Xreart Framed iPhone Kits Review - Recycled DIY Tech Art

Xreart Framed iPhone Kits Review – Recycled DIY Tech Art

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reconsidering – Saw “disassembled” phone frames on social media channels, and thought “Oh, I had one of those!” Recently, Alex Birch and Andy Chen got a chance to create some of their own phone art thanks to the Xreart Deconstructed tech artwork series. Alex got an original iPhone, Andy got an iPhone 4S.

What is this?

Xreart sells a series of kits where you can show the inner workings of old phones and game consoles in a beautiful setting. It includes all the tools you need.

What’s in the box?

dew: I received the Xreart Framed iPhone Kit with my iPhone 4S. All kits come with the same tools:

  • screwdrivers
  • tweezers
  • cup sucker
  • metal spot tool
  • guitar pick tool
  • a brush
  • Adhesives

Alex: The iPhone 2G (1st generation) that I was excited about has been sent because it has some emotional meaning to me. The same tools and supplies are included, but a different design is included in the EVA foam due to the smaller size of the frame.

Hardware Specifications

dew: iPhone 4S set frame size is 44.4 * 32.6 * 3.2cm (17.48 * 12.83 * 1.26in).
Alex: The iPhone 2G set was slightly smaller at 33 * 33 * 3.4 cm (13 * 13 * 1.3 inches).

Design and Features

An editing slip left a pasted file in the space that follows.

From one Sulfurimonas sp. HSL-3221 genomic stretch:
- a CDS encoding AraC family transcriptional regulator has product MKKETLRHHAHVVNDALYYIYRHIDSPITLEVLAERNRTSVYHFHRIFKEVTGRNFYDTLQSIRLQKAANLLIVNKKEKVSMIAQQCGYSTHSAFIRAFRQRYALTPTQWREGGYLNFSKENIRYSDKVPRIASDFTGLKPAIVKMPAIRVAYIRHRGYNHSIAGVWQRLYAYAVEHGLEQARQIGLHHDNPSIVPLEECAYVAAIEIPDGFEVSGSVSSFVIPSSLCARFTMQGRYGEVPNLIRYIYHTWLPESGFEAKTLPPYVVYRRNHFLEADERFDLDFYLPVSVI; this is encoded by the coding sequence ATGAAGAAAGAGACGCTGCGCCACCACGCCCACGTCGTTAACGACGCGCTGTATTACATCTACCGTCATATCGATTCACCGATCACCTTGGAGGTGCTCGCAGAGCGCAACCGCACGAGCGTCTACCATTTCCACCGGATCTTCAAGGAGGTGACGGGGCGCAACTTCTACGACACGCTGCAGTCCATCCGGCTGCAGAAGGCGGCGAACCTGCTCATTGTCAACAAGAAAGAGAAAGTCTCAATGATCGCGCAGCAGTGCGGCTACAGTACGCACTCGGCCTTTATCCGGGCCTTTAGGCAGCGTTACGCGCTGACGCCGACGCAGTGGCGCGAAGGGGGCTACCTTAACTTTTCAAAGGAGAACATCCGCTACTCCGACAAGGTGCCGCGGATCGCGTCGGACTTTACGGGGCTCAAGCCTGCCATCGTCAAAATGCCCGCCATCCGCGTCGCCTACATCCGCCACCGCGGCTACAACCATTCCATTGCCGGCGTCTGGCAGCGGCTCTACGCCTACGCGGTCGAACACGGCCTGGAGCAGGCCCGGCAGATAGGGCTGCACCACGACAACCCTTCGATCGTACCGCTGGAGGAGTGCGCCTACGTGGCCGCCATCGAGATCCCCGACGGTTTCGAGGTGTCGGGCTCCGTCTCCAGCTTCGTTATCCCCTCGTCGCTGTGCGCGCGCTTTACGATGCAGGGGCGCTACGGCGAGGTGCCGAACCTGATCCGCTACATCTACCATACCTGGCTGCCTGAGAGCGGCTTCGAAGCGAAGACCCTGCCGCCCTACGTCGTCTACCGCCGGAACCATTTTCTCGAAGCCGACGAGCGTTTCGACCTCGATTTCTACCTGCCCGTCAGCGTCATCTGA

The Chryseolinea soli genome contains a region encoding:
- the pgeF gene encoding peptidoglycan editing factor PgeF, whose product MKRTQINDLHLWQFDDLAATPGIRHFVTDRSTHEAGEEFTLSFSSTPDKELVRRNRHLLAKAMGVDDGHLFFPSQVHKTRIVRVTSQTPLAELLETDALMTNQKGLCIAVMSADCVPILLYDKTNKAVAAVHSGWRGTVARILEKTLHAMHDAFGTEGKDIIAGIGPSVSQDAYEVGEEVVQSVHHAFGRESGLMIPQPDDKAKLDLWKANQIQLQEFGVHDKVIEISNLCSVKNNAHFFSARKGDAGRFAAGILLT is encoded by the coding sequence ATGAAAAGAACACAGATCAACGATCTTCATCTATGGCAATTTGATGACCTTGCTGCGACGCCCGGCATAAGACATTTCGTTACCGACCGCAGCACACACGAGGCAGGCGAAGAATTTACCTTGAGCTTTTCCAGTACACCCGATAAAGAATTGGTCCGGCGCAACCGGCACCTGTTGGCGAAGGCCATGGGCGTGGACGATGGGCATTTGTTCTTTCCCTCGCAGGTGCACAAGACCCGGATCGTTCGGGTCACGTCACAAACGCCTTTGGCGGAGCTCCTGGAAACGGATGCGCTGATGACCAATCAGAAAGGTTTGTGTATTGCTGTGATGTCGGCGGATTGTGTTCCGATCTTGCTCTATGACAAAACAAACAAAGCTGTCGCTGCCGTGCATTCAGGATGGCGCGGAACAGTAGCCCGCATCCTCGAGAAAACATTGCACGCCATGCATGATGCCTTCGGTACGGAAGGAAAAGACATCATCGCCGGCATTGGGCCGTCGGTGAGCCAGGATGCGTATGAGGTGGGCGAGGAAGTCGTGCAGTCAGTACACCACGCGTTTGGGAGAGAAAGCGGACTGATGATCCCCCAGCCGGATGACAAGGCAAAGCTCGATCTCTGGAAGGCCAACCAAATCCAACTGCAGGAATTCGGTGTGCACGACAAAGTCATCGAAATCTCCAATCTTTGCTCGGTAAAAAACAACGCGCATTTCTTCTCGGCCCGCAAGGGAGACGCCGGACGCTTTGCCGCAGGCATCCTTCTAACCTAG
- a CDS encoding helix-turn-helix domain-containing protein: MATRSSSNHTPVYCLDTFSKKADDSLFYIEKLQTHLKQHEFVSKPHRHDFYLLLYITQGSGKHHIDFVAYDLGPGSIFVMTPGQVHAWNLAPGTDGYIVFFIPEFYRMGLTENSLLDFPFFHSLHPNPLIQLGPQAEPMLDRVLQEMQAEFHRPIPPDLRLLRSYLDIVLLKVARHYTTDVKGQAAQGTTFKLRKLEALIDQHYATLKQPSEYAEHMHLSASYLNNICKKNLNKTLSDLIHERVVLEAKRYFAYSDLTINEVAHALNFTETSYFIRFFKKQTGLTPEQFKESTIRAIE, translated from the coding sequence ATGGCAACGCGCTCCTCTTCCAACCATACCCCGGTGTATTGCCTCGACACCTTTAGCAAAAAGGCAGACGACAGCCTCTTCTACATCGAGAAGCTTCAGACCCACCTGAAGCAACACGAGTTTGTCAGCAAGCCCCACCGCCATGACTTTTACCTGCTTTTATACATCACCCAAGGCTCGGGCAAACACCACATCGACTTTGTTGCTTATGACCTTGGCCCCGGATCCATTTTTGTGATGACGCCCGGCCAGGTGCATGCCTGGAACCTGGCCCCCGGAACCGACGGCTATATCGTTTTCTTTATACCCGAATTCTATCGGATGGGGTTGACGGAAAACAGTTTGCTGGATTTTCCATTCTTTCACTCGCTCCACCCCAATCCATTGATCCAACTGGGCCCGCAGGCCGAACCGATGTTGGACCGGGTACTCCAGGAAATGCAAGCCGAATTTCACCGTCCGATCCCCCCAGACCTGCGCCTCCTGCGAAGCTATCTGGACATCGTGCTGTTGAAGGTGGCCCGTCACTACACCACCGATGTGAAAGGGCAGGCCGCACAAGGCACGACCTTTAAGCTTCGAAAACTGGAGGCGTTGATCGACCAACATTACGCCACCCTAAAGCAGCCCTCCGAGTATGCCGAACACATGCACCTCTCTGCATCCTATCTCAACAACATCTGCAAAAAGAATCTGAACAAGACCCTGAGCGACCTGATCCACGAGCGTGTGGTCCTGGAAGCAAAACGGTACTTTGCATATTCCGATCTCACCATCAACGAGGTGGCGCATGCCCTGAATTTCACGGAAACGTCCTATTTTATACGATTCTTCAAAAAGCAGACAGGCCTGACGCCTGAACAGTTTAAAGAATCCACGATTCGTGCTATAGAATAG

dew: The box also doubles as a display frame. A printed sheet with outlines of the parts is also included. The premise is simple: disassemble the phone and stick small parts on the wallpaper.

Alex: I will add that the Xreart Framed iPhone Kit arrived quite well. Everything you need is tucked inside the frame inside an open-cell foam tray and cover that doubles as a work mat. The printed design looked a little different for the iPhone 2G.

dew: But how do you disassemble the phone? There is a simple guide on the display panel: a QR code for a video link.

dew: This link sent me to a page with many different phone models. The bad news for me and the iPhone 4s is that the video wasn’t very descriptive. It went so far as to remove only the back cover, and nothing more. The rest I had to figure out.

Alex: The QR in the Xreart Framed iPhone Kit went to the same page above, and while the 2G video got me a little further, it didn’t handle removing all the small items that had locations printed on the card. Like Andy, I decided it would be more fun to spy it rather than head to iFixit.

dew: The first thing I noticed about the iPhone 4S in the Xreart Framed iPhone Kit is how small it is compared to the newer iPhone 13 Pro.

Alex: Could not agree more. I thought it was a miniature replica for a moment, so I went looking for 2G in my device set to confirm. I will say that although the phone looked very good and had some expected scratches and dings, there was a small dent near the 8GB logo where it was opened to remove the battery.

dew: After the video, I was able to disconnect the two halves of the iPhone 4S and discovered that there was no battery. The folks at Xreart told us they include a “dummy battery” instead, which makes sense. Charging lithium batteries is dangerous, but I didn’t find a dummy battery in my kit.